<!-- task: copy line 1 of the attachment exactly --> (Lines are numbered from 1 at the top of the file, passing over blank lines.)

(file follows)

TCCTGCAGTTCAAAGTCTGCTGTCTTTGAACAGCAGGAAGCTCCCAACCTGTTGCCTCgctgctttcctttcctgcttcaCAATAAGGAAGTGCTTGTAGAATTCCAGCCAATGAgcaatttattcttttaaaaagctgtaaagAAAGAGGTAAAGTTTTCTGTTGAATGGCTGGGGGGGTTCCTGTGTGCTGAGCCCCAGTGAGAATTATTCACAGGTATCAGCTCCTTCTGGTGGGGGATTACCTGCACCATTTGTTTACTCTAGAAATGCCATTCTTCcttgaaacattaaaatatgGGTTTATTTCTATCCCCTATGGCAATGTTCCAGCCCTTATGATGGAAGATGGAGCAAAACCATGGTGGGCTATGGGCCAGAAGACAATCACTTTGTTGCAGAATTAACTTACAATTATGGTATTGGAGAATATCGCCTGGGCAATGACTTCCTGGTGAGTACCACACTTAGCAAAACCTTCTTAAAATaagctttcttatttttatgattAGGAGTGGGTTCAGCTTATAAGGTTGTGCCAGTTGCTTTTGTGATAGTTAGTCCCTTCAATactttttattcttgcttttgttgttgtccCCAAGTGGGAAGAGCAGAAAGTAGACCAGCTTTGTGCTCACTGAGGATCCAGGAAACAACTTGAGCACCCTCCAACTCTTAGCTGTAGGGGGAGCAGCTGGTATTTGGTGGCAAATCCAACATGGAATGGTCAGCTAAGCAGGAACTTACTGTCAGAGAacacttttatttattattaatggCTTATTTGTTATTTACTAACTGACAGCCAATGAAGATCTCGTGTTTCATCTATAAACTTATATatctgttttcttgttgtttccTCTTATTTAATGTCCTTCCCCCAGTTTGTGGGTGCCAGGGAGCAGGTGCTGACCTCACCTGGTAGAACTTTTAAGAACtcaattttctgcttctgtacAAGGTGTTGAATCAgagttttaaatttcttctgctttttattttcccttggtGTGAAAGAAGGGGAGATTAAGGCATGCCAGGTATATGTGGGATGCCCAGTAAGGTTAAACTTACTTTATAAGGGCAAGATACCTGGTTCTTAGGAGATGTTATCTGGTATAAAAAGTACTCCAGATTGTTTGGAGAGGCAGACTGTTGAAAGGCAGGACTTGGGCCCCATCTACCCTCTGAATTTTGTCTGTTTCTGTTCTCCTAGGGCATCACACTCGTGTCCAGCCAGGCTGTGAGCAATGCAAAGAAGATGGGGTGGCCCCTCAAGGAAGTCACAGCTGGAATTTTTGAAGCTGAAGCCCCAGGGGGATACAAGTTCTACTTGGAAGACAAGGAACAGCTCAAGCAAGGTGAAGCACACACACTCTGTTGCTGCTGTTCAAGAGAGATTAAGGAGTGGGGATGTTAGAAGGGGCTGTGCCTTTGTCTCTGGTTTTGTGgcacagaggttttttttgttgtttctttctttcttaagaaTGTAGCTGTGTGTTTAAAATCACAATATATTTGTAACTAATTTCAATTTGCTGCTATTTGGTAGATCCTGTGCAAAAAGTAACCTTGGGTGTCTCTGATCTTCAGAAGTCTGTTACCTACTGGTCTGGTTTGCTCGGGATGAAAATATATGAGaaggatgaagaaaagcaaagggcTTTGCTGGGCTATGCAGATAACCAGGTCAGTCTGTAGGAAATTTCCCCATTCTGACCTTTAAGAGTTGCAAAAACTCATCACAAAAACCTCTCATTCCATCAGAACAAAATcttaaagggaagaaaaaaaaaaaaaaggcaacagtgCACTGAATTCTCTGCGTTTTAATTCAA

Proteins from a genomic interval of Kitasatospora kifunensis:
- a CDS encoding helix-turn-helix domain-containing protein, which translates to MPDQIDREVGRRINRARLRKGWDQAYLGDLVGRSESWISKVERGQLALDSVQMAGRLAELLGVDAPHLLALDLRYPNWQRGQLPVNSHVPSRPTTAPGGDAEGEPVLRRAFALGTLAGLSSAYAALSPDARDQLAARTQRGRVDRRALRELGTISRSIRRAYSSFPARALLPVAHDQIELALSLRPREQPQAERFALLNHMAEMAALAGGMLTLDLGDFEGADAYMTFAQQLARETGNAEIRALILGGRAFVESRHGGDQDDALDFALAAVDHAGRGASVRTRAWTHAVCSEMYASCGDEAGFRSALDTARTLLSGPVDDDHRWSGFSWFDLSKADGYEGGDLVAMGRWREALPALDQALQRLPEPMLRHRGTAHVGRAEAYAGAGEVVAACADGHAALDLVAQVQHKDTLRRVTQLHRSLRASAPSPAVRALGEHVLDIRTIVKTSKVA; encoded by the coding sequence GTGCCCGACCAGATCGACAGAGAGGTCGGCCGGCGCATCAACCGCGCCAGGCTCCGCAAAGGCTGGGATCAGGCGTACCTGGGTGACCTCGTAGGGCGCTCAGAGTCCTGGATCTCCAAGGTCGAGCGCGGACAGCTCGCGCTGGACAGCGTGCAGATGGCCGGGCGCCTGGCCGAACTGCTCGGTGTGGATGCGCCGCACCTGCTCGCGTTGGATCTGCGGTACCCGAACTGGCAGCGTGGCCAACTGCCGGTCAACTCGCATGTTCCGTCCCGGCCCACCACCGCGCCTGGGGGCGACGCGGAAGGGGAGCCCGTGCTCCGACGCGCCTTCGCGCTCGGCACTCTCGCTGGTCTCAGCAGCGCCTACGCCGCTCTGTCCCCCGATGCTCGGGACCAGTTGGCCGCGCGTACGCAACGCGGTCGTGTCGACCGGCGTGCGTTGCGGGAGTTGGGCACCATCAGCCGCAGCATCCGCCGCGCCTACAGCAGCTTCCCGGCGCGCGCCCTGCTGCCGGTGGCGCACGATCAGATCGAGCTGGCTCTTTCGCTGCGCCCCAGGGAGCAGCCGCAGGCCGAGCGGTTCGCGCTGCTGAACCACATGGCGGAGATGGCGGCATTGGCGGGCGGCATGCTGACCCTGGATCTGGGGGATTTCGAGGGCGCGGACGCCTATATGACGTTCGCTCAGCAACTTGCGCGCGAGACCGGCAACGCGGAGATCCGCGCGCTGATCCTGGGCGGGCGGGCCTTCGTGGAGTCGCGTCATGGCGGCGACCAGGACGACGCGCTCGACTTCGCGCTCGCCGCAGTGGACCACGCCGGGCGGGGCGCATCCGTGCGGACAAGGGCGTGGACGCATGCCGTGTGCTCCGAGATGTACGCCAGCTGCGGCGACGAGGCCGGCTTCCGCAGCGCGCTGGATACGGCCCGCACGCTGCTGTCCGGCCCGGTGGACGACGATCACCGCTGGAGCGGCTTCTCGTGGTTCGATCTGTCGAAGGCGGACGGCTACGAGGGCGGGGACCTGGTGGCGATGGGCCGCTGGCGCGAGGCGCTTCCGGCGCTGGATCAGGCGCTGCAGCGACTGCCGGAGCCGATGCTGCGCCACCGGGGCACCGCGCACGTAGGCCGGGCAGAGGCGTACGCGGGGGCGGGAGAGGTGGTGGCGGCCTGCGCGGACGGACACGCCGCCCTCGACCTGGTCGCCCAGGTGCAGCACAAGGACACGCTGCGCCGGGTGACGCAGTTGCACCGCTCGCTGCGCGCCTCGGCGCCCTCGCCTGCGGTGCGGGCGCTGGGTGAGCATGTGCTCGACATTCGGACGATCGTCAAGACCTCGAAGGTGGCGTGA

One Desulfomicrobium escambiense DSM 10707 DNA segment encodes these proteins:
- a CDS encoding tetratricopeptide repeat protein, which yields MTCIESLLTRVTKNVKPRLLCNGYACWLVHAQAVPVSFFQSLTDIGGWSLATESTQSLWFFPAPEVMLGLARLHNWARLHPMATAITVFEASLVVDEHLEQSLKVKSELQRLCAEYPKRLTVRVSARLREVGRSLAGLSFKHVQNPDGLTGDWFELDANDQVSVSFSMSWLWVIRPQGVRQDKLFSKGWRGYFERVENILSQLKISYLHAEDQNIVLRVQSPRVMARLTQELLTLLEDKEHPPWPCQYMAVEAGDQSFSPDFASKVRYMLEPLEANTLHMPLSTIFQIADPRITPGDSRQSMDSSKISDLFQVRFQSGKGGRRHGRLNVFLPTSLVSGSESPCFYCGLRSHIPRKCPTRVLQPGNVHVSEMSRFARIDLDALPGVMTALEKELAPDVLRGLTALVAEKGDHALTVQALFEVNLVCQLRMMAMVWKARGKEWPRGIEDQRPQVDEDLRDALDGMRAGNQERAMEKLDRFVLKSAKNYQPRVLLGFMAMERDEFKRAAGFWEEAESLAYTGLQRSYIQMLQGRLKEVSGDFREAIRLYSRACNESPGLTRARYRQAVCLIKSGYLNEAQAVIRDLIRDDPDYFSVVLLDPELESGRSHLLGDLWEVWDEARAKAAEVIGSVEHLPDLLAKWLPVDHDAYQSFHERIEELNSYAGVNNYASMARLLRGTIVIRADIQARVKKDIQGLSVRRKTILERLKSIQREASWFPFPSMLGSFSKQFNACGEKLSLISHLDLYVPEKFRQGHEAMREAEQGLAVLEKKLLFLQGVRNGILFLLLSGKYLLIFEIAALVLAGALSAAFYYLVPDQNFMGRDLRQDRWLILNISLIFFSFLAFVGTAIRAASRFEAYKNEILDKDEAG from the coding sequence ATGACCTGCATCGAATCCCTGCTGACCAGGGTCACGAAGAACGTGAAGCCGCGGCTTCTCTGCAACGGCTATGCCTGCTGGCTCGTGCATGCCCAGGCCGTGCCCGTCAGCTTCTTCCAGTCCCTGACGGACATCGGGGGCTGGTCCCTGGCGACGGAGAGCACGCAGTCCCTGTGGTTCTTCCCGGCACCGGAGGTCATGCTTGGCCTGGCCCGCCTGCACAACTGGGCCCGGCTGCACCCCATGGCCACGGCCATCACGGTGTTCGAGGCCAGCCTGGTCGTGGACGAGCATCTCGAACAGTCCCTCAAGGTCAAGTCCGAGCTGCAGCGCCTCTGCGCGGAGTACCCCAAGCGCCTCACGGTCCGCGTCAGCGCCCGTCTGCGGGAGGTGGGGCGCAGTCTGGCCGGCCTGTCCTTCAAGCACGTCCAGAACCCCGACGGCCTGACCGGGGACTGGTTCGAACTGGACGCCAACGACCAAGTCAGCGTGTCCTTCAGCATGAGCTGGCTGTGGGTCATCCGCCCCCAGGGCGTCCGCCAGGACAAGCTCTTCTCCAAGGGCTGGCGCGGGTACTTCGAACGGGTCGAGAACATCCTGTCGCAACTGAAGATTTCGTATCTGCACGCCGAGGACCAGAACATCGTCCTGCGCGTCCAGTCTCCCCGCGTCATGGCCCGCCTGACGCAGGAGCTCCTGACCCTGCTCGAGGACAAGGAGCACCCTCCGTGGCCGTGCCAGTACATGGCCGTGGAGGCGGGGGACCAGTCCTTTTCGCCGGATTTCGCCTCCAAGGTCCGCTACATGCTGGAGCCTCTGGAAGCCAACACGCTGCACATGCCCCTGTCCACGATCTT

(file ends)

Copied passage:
TCCTGCAGTTCAAAGTCTGCTGTCTTTGAACAGCAGGAAGCTCCCAACCTGTTGCCTCgctgctttcctttcctgcttcaCAATAAGGAAGTGCTTGTAGAATTCCAGCCAATGAgcaatttattcttttaaaaagctgtaaagAAAGAGGTAAAGTTTTCTGTTGAATGGCTGGGGGGGTTCCTGTGTGCTGAGCCCCAGTGAGAATTATTCACAGGTATCAGCTCCTTCTGGTGGGGGATTACCTGCACCATTTGTTTACTCTAGAAATGCCATTCTTCcttgaaacattaaaatatgGGTTTATTTCTATCCCCTATGGCAATGTTCCAGCCCTTATGATGGAAGATGGAGCAAAACCATGGTGGGCTATGGGCCAGAAGACAATCACTTTGTTGCAGAATTAACTTACAATTATGGTATTGGAGAATATCGCCTGGGCAATGACTTCCTGGTGAGTACCACACTTAGCAAAACCTTCTTAAAATaagctttcttatttttatgattAGGAGTGGGTTCAGCTTATAAGGTTGTGCCAGTTGCTTTTGTGATAGTTAGTCCCTTCAATactttttattcttgcttttgttgttgtccCCAAGTGGGAAGAGCAGAAAGTAGACCAGCTTTGTGCTCACTGAGGATCCAGGAAACAACTTGAGCACCCTCCAACTCTTAGCTGTAGGGGGAGCAGCTGGTATTTGGTGGCAAATCCAACATGGAATGGTCAGCTAAGCAGGAACTTACTGTCAGAGAacacttttatttattattaatggCTTATTTGTTATTTACTAACTGACAGCCAATGAAGATCTCGTGTTTCATCTATAAACTTATATatctgttttcttgttgtttccTCTTATTTAATGTCCTTCCCCCAGTTTGTGGGTGCCAGGGAGCAGGTGCTGACCTCACCTGGTAGAACTTTTAAGAACtcaattttctgcttctgtacAAGGTGTTGAATCAgagttttaaatttcttctgctttttattttcccttggtGTGAAAGAAGGGGAGATTAAGGCATGCCAGGTATATGTGGGATGCCCAGTAAGGTTAAACTTACTTTATAAGGGCAAGATACCTGGTTCTTAGGAGATGTTATCTGGTATAAAAAGTACTCCAGATTGTTTGGAGAGGCAGACTGTTGAAAGGCAGGACTTGGGCCCCATCTACCCTCTGAATTTTGTCTGTTTCTGTTCTCCTAGGGCATCACACTCGTGTCCAGCCAGGCTGTGAGCAATGCAAAGAAGATGGGGTGGCCCCTCAAGGAAGTCACAGCTGGAATTTTTGAAGCTGAAGCCCCAGGGGGATACAAGTTCTACTTGGAAGACAAGGAACAGCTCAAGCAAGGTGAAGCACACACACTCTGTTGCTGCTGTTCAAGAGAGATTAAGGAGTGGGGATGTTAGAAGGGGCTGTGCCTTTGTCTCTGGTTTTGTGgcacagaggttttttttgttgtttctttctttcttaagaaTGTAGCTGTGTGTTTAAAATCACAATATATTTGTAACTAATTTCAATTTGCTGCTATTTGGTAGATCCTGTGCAAAAAGTAACCTTGGGTGTCTCTGATCTTCAGAAGTCTGTTACCTACTGGTCTGGTTTGCTCGGGATGAAAATATATGAGaaggatgaagaaaagcaaagggcTTTGCTGGGCTATGCAGATAACCAGGTCAGTCTGTAGGAAATTTCCCCATTCTGACCTTTAAGAGTTGCAAAAACTCATCACAAAAACCTCTCATTCCATCAGAACAAAATcttaaagggaagaaaaaaaaaaaaaaggcaacagtgCACTGAATTCTCTGCGTTTTAATTCAA